In other words, as the proper “Localization” process replaced user-created “Hangulwha,” quality became the number one priority to survive in the market.


Korean Gamers Prefer Publishers who Consistently Publish “Hangulwha” Titles


As mentioned initially, more and more foreign publishers have begun to recognize the importance of Korean localization and are consistently publishing their games in Korean. With so many games being localized, gamers in Korea now consider “Hangulwha” as a way for publishers to express their love and care for the Korean market, which eventually leads them to the actual purchase of games. The next few cases show how Korean gamers react to publishers that are known for publishing well-localized titles.


Case 1. YBM Sisa

In the early 2000s, YBM Sisa ventured into the video game business and localized titles that exceeded gamers’ expectations. Despite the market’s positive response, the company had to withdraw its business due to the deficit. To this day, many gamers still remember YBM Sisa’s localization works in the industry, which now only remain as a glimpse of the past.

[Image 3] The announcement of YBM Sisa’s withdrawal. Gamers still remember YMB Sisa’s renowned localization work (Source: THISISGAME)




To Korean gamers, UBISOFT is considered “a great company that localizes video game titles often and well.” When UBISOFT was asked in an interview why they’re localizing so many titles even in the less profitable market in Korea, they answered, “Gamers gotta play games!” UBISOFT is now recognized as “a company that values every single gamer.”

[Image 4] An online user commenting how impressive it was to hear UBISOFT’s policy on Korean localization from the interview (Source: gae9.com, an online community)


Case 3. Gamer’s active suggestions for the Korean localization

Some express their love for the Korean localization more actively than others. As shown below, they directly request for the localization of titles to game developers or publishers even when said titles are yet to be decided to proceed with the Korean localization or not. Surprisingly, these efforts sometimes lead to the actual localization.

[Image 5] An active request from an online gamer confirmed that “Atomic Heart” will indeed support Korean localization. (Source: Ruliweb, an online community)


“Korean Voiceover” is Now Essential along with Korean Subtitles!


Although the game translation industry has been growing rapidly, the market for the Korean voiceover still has a long way to go, mainly because there have been fewer projects. Nevertheless, seeing how the game translation market has grown to its current state, gamers are also giving significant interest to the Korean voiceover as well.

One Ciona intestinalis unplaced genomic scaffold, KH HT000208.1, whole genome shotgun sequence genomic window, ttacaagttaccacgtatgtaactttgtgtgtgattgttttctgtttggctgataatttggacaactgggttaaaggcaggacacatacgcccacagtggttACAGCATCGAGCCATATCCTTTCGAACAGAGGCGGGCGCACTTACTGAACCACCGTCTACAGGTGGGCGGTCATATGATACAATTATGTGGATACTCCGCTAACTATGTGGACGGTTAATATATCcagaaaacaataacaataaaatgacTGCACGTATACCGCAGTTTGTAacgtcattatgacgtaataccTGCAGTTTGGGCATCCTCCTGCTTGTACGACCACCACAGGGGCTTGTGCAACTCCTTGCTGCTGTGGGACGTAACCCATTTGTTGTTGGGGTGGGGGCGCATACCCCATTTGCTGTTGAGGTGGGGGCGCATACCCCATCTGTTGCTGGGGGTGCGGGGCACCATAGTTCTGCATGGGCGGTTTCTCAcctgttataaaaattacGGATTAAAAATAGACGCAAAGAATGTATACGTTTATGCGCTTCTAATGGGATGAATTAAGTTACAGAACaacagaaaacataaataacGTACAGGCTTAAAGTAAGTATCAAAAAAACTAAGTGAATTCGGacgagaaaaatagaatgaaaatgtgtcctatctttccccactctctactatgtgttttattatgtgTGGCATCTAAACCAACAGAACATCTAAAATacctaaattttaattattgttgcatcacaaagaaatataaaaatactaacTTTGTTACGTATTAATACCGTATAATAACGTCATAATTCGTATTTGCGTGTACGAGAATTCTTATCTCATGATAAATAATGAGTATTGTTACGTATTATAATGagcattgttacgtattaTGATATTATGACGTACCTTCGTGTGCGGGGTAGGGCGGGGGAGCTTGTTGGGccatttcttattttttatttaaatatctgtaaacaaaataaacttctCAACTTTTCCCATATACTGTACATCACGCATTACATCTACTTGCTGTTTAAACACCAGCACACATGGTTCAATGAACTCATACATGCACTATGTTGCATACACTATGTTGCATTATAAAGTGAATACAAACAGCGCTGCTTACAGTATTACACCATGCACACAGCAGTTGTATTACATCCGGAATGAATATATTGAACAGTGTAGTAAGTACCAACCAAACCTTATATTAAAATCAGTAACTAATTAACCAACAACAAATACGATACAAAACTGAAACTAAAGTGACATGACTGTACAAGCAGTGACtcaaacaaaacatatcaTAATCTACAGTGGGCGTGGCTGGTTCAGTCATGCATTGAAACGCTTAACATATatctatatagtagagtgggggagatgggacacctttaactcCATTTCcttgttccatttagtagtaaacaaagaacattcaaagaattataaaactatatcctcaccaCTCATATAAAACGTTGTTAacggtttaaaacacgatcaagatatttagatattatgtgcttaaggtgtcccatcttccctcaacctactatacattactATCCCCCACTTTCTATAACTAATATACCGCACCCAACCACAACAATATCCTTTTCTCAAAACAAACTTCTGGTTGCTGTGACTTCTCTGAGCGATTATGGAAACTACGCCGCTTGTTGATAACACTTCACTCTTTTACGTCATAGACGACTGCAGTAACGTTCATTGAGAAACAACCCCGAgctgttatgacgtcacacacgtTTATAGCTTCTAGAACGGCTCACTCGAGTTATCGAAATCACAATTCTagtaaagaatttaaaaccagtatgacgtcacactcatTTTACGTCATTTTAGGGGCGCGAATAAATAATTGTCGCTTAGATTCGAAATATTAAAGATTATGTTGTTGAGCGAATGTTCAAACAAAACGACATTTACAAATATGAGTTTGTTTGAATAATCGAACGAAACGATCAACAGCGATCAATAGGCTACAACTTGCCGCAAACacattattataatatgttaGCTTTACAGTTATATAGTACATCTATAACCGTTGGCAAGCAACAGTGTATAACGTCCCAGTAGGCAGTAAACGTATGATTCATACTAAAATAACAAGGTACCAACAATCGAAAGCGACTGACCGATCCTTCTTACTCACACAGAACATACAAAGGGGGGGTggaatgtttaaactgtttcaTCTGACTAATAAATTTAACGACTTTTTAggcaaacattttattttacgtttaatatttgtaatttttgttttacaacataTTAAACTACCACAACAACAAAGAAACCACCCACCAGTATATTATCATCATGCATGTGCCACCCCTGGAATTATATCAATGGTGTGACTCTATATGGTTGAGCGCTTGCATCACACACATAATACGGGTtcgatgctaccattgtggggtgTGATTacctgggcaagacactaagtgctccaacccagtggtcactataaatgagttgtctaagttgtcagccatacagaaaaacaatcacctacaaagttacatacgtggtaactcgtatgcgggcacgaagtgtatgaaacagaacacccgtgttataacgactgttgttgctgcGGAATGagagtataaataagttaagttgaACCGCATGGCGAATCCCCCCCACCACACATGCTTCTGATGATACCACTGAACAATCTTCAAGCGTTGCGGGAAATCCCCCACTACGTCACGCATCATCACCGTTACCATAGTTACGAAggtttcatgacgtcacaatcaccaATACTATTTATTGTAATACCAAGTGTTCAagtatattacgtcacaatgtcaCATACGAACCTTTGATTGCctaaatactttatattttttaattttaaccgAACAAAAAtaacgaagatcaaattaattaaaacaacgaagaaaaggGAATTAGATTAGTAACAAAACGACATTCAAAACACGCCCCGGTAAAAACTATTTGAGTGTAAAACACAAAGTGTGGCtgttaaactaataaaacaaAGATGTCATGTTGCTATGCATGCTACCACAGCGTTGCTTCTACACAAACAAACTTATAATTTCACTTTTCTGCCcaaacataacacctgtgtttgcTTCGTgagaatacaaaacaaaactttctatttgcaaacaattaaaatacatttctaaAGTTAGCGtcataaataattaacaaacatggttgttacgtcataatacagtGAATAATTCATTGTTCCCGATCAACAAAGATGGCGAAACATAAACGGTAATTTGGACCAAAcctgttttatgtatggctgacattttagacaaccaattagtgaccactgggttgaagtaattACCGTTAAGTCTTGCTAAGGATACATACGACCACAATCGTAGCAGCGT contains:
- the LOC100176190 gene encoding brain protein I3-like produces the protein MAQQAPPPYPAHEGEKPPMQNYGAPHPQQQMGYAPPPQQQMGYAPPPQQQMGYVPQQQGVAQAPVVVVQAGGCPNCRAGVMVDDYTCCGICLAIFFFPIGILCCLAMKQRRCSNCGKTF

Similar to the early game translation market in Korea, gamers in the past were thankful to publishers for showing their interest and support in the Korean market by releasing the Korean dubbed title. That said, recent reactions from users on various media regarding Korean voiceover and direct feedback given to Musai showed a significant change to this paradigm. A lot of the feedback have suggested that an AAA game releasing in Korea should support Korean voiceover, and others have made reasonable criticisms after playing the audio localized titles themselves.


Moreover, as gamers’ interests in voiceover increase, more publishers have begun to localize both text and audio. With voiceover, they expect not only to expand their marketing schemes through advertising the voiceover of the title itself but also to target the fandom of voice talents who actively engage in social media activities.

[Image 6] Voice talents and the director filming ‘Nitcity Wire Korea’ telling the stories behind the scenes of as a part of marketing. The video received a phenomenal response from many viewers. (Source: Musai Studio)

Gamers’ desire and effort to play video games in Korean have set the foundation for “Hangulwha.” They have urged game publishers to make a move and shaped today’s Korean localization market. We at Musai Studio are proud to say that we also have set a great example by improving the overall quality of Korean localization in the market. Reflecting on the localization market growth, we expect the gamer’s demand for Korean localization both text and audio will only go higher from this point on.


In light of these demands, Musai will continue to put the same effort and thought as we did for the past 20 years, if not even more, into offering the best immersive experience. We ask for your continuous interest and support for the Korean localization.